She was the fourth daughter of Charles, Duke of Durazzo (1323–1348) and Maria of Calabria, but the only one to have children; her legitimate line of descent, as well as the century-old Capetian House of Anjou, ended with her daughter.
https://en.wikipedia.org/wiki/Joanna_II_of_Naples
Biography

Joanna was born at Zara, Dalmatia (present-day Zadar, Croatia) on 25 June 1373, as the daughter of Charles III of Naples and Margaret of Durazzo.[1]
In 1414, she succeeded her brother Ladislaus to the throne of Naples;[2] at that date she was 41 years old and was already the widow of her cousin Hedwig's rejected fiancé, William, Duke of Austria. She married twice, but had no children.[2]

Marriages

Joanna married her first husband, William, Duke of Austria in Vienna in the autumn of 1401 when she was 28 years of age.[1] He had been rejected as a husband by her cousin, Hedwig of Poland. Joanna did not have any children by William, who died in 1406 after five years of marriage. It was sometime after his death, that she acquired a lover by the name of Pandolfello Alopo, whom she appointed Grand Chamberlain.[1] Alopo was the first in what would become a series of lovers and male favourites. He later caused the downfall of the influential condottiero and grand constable Muzio Sforza, provoking much jealousy.
In early 1415, she became fiancee to John of Aragon, a son of King Ferdinand I of Aragon, and twenty-five years her junior.[3] The betrothal was annulled shortly after, which left Joanna free to choose another husband. On 10 August 1415, she married a second time, to James of Bourbon, Count of La Marche,[1] in order to gain the support of the French monarchy. The marriage contract stipulated that upon his marriage to Joanna, James would be granted the title of Prince of Taranto. Not having received the promised title, he had Alopo killed and forced Joanna to name him King of Naples. In an attempt to assume complete power, James imprisoned Joanna in her own apartments in the royal palace; however, she was later released by the nobles.
In 1416, a riot exploded in Naples, and James was compelled to send back his French administrators, and to renounce his title. In this period, Joanna began her relationship with Sergianni Caracciolo, who later acquired an overwhelming degree of power over the court. On 28 August 1417, she reconquered Rome, and the following year (1418), James left Naples for France.

Rupture with the papacy

With James now powerless, Joanna could finally celebrate her coronation on 28 October 1419, when she was crowned Queen of Sicily and Naples. However, her relationship with Naples' nominal feudal suzerain, Pope Martin V, soon worsened. Upon the advice of Caracciolo, she denied Martin economic aid to rebuild the papal army. In response, the Pope called in Louis III of Anjou, son of the rival of King Ladislaus and himself still a pretender to the Neapolitan throne. In 1420, Louis invaded Campania, but the Pope, trying to gain personal advantage from the menace posed to Joanna, called the ambassadors of the two parties to Florence.
Joanna rejected the ambiguous papal proposal calling for help from the brother of her erstwhile betrothed, the powerful King Alfonso V of Aragon, to whom she promised the hereditary title to Naples. Alfonso entered Naples in July 1421. Louis lost the support of the Pope, but at the same time the relationship between Joanna and Alfonso worsened. In May 1423, Alfonso had Caracciolo arrested and besieged Joanna's residence, the Castel Capuano. An agreement was obtained; Sergianni was freed, and fled to Aversa with Joanna. Here she met again with Louis, declared her adoption of Alfonso to be null and void, and named Louis as her new heir. Alfonso was forced to return to Spain, so that she could be returned to Naples in April 1424. Sergianni's exceeding ambition pushed Joanna to plot his assassination in 1432. On 19 August 1432, Sergianni Caracciolo was stabbed in his room in Castel Capuano. He was buried in Naples in the church of San Giovanni a Carbonara.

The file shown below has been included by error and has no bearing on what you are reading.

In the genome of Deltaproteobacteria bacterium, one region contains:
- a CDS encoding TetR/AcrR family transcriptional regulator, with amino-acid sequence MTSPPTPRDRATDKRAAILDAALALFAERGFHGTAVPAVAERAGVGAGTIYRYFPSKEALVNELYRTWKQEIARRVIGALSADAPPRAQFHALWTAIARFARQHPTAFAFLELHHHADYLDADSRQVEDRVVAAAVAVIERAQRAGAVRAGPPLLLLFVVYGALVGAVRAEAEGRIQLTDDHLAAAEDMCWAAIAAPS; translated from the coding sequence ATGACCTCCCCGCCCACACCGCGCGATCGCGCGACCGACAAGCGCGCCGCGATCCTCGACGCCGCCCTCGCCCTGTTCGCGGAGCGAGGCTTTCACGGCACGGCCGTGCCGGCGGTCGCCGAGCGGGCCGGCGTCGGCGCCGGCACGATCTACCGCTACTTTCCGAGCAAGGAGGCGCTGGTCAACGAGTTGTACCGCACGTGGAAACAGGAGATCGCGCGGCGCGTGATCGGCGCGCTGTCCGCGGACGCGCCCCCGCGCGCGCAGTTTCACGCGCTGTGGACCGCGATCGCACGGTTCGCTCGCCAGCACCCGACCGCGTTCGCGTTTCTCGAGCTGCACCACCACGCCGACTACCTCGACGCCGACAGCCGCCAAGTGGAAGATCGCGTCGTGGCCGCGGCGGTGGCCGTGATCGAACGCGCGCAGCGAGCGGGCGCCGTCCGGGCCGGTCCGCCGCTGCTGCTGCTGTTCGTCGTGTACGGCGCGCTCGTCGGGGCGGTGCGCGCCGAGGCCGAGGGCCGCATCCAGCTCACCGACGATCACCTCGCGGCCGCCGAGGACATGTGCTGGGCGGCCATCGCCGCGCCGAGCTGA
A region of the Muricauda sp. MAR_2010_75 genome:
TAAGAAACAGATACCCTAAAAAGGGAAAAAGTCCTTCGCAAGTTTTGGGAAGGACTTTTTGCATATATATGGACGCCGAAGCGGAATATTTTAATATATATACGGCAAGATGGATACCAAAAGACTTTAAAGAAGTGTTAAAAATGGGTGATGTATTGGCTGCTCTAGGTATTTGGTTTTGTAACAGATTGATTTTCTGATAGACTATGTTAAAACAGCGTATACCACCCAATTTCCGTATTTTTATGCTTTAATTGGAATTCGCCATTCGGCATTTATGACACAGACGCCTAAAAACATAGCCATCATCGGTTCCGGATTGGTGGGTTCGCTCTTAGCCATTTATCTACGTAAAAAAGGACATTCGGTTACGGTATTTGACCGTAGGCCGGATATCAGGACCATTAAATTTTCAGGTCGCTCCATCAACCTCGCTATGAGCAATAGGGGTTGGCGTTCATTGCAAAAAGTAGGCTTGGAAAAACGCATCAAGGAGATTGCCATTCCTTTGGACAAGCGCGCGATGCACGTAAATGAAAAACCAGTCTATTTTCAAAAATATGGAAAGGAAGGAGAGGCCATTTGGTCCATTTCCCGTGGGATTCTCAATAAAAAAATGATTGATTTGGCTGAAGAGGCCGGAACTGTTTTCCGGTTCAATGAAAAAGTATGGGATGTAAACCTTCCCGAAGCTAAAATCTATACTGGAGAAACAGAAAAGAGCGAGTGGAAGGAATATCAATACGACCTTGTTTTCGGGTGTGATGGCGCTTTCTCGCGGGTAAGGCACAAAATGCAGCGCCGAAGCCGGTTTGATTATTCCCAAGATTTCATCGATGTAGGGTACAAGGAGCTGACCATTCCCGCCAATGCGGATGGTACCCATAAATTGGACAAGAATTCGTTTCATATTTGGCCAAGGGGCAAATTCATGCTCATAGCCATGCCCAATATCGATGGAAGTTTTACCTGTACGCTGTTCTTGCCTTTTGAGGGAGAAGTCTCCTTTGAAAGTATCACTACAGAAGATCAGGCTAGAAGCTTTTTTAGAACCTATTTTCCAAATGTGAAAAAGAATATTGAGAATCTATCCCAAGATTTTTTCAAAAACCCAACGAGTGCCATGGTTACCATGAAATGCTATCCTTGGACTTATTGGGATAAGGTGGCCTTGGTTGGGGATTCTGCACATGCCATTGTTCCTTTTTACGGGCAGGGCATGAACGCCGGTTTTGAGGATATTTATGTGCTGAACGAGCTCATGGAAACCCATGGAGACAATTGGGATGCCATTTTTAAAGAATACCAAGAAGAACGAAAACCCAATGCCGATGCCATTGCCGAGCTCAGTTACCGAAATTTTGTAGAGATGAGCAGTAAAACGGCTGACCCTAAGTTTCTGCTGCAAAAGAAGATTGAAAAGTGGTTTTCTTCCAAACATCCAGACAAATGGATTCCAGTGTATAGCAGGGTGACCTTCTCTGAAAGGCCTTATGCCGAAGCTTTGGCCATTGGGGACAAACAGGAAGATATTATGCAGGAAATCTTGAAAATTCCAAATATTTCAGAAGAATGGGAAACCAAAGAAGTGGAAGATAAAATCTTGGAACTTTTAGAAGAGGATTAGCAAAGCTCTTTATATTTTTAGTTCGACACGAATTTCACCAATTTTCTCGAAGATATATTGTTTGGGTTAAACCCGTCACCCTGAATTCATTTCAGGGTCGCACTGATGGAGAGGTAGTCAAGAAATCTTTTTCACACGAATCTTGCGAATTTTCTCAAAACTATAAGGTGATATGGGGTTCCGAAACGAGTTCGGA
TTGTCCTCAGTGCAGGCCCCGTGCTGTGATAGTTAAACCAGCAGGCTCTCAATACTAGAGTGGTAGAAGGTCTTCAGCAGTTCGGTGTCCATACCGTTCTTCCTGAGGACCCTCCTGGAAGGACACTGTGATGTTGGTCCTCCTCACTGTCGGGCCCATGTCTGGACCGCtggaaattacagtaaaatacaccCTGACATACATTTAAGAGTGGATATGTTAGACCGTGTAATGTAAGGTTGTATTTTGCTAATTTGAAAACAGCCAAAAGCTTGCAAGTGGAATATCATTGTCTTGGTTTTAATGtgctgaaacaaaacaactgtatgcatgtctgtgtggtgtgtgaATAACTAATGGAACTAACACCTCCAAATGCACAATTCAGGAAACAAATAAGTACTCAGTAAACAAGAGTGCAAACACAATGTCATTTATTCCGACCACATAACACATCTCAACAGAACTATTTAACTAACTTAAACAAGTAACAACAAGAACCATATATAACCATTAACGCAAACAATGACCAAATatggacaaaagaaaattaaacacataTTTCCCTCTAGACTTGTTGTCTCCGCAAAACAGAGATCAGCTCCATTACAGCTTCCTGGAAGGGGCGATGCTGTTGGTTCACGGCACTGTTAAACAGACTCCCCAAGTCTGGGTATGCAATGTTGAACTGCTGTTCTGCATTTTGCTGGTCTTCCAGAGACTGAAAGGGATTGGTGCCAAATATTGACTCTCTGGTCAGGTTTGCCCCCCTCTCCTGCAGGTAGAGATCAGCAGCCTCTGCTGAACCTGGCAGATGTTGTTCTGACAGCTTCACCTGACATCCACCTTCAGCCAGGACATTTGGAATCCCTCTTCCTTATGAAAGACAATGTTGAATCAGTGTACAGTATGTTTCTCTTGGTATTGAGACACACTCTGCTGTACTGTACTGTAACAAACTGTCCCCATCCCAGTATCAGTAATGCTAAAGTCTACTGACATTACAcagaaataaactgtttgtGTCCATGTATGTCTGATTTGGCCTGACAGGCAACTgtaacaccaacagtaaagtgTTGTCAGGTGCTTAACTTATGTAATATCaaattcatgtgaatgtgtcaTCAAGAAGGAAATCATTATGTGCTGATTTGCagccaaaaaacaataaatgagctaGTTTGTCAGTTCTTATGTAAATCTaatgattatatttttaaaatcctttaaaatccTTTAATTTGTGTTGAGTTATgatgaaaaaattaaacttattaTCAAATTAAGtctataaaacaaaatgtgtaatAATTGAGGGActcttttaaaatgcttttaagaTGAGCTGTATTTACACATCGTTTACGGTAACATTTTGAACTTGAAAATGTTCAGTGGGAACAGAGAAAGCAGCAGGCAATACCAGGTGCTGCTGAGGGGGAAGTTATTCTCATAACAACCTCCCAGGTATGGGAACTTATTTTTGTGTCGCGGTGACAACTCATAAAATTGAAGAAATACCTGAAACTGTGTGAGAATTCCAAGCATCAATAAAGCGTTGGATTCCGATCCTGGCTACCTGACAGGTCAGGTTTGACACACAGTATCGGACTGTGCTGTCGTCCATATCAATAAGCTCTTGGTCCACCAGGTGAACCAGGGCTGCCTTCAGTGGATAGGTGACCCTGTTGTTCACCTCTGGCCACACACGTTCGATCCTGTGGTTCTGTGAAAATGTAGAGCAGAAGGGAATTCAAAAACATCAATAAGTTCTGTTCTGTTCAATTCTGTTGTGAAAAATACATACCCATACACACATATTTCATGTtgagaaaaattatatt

Years of peace[edit]
The remaining years of Joanna's reign were relatively peaceful. Louis dwelled in his fiefdom, the Duchy of Calabria, waiting for the call to the throne, but died in 1434. The aging Joanna named René, Louis' brother, as her heir. She died in Naples on 2 February 1435 at the age of 61, and was buried in the Church of Santa Annunziata. With her death the entire Capetian House of Anjou became extinct.
It's definitely clear, that the Durazzo family had the Rothschild cards in 18th century.

Eitelberger noted around 1860, that some playing cards had been once in the possession of Leopoldo Cicognara, but this might be easily a wrong information. Or the sentence was possibly related to another playing card deck.
A "moorish relation" from Jeanne II we get with the adoption of Alfonso of Aragon (1421 ?) ... or already from her fiancee, John of Aragon (1415).

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https://en.wikipedia.org/wiki/Zadar

That's the (modern) city heraldry of Zadar = Zama in Dalmatia. The city is relative far to the South at the Balkan.
Jeanne II was born there. The saint George cross is there, also a St. George (I suggest).

From earlier researches I remember, that Alfonso of Aragon searched for influence also in this region.


From this the possibility exist, that the Rothschild cards, which were owned by the Durazzo family in 18th century, were received by the family from ancestors.